Sunday, 29 December 2013

Indian Rural disabled undercounted in 2011 Census?

Rural disabled undercounted in 2011 Census?

Lack of awareness in rural areas regarding the enhanced definition of disability in census 2011 could have led to severe undercounting of the disabled, the bulk of whom reside in rural India. Rural areas account for almost 70% of the population of people with different kinds of disabilities. Yet the increase in the number of persons with disabilities (PWDs) in the rural areas is barely 14% compared to a whopping 48% increase in urban areas. This has led experts to conclude that PWDs in rural areas were probably undercounted. 

This undercounting is believed to have contributed to the disabled population going up to just 26.8 million from 21.9 million in the last census in 2001, i.e. from 2.13% of the population in 2001 to 2.21%. This is in contrast to most neighbouring countries such as China, Nepal, Bangladesh and Sri Lanka, where PWDs account for about 4-6% of the population.

The 2011 census had made special efforts to ensure that all PWDs were counted and an enhanced definition of disability was used. While census 2001 collected information on only five types of disabilities, in 2011, information on eight types of disabilities was included. The census office had roped in the National Centre for Promotion of Employment for Disabled People (NCPEDP) and its partners to develop training modules and had involved them in training and sensitising census enumerators. Despite these efforts, the total number seems rather low compared to the estimated 70 million population of PWDs.

NCPEDP convenor Javed Abidi said that he was disappointed at how low the numbers were despite all efforts to ensure better coverage. "With the expanded definition of disability, we had expected that it would be at least 4% plus. But just 2.2% is a disappointment. It cannot be a coincidence that the increase was just 14% in rural areas and 48% in urban areas. I guess our campaign was restricted to the urban population, especially metros and state capitals. This is a wake-up call for the disability sector. We have a long way to go in reaching the bulk of the PWDs, who are in rural areas," said Abidi.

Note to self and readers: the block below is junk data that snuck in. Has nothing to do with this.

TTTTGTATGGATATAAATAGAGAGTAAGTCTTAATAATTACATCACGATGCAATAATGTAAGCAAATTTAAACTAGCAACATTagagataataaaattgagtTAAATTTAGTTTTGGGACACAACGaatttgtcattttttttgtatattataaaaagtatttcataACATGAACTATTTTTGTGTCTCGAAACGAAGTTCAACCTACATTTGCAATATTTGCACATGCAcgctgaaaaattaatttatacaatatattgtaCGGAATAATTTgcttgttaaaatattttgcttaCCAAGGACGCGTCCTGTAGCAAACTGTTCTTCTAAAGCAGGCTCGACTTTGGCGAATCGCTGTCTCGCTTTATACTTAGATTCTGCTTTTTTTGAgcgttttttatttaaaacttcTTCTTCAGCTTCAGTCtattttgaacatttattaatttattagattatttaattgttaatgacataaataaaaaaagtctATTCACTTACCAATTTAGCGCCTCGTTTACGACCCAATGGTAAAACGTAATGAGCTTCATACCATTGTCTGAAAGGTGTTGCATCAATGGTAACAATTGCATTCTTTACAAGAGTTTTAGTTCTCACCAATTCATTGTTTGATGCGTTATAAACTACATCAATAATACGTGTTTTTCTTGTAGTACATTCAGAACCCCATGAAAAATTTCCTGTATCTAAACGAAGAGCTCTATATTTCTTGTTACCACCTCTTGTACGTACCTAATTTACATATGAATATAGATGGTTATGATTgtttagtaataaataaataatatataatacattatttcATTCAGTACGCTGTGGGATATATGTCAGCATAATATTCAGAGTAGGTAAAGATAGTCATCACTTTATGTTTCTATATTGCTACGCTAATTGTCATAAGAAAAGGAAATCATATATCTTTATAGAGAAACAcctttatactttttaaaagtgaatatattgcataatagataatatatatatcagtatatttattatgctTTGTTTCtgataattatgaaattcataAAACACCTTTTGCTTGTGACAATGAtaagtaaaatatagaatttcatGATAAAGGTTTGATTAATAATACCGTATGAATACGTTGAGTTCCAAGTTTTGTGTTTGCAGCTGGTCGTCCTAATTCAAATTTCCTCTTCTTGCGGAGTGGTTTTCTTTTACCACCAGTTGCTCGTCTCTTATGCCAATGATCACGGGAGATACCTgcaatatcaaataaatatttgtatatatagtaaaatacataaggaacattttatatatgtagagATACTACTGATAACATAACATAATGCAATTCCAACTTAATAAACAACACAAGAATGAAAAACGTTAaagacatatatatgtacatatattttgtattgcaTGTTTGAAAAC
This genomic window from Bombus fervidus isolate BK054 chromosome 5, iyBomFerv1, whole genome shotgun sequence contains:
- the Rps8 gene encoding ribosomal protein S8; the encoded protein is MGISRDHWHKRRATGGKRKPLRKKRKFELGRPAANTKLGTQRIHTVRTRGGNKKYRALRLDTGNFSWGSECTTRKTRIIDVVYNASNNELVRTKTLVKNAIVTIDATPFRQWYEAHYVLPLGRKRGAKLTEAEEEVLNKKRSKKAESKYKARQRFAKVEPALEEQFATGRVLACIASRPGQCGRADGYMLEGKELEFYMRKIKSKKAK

Not only PWDs, but also local enumerators in rural areas would need more training on how to count PWDs under the enhanced definition for which the government too would need to launch awareness drives among census enumerators in particular and the rural population in general.

The disability sector is however elated that, for the first time, census 2011 has yielded data on the population of people with mental illness, mental retardation and those with multiple disabilities and even those with 'other' kinds of disabilities. Earlier, the focus was largely only on visual, locomotor, speech and hearing impairment.

Almost half a crore people have been identified with "any other" disability, while over 1.5 million persons with mental retardation or intellectual disability have been identified. The census counted over 7.2 lakh persons with mental illness.

The census data also revealed that the scheduled castes had the highest proportion of PWDs in their population, about 2.5% compared to just 2.1% among scheduled tribes and 2.2% among the general population.

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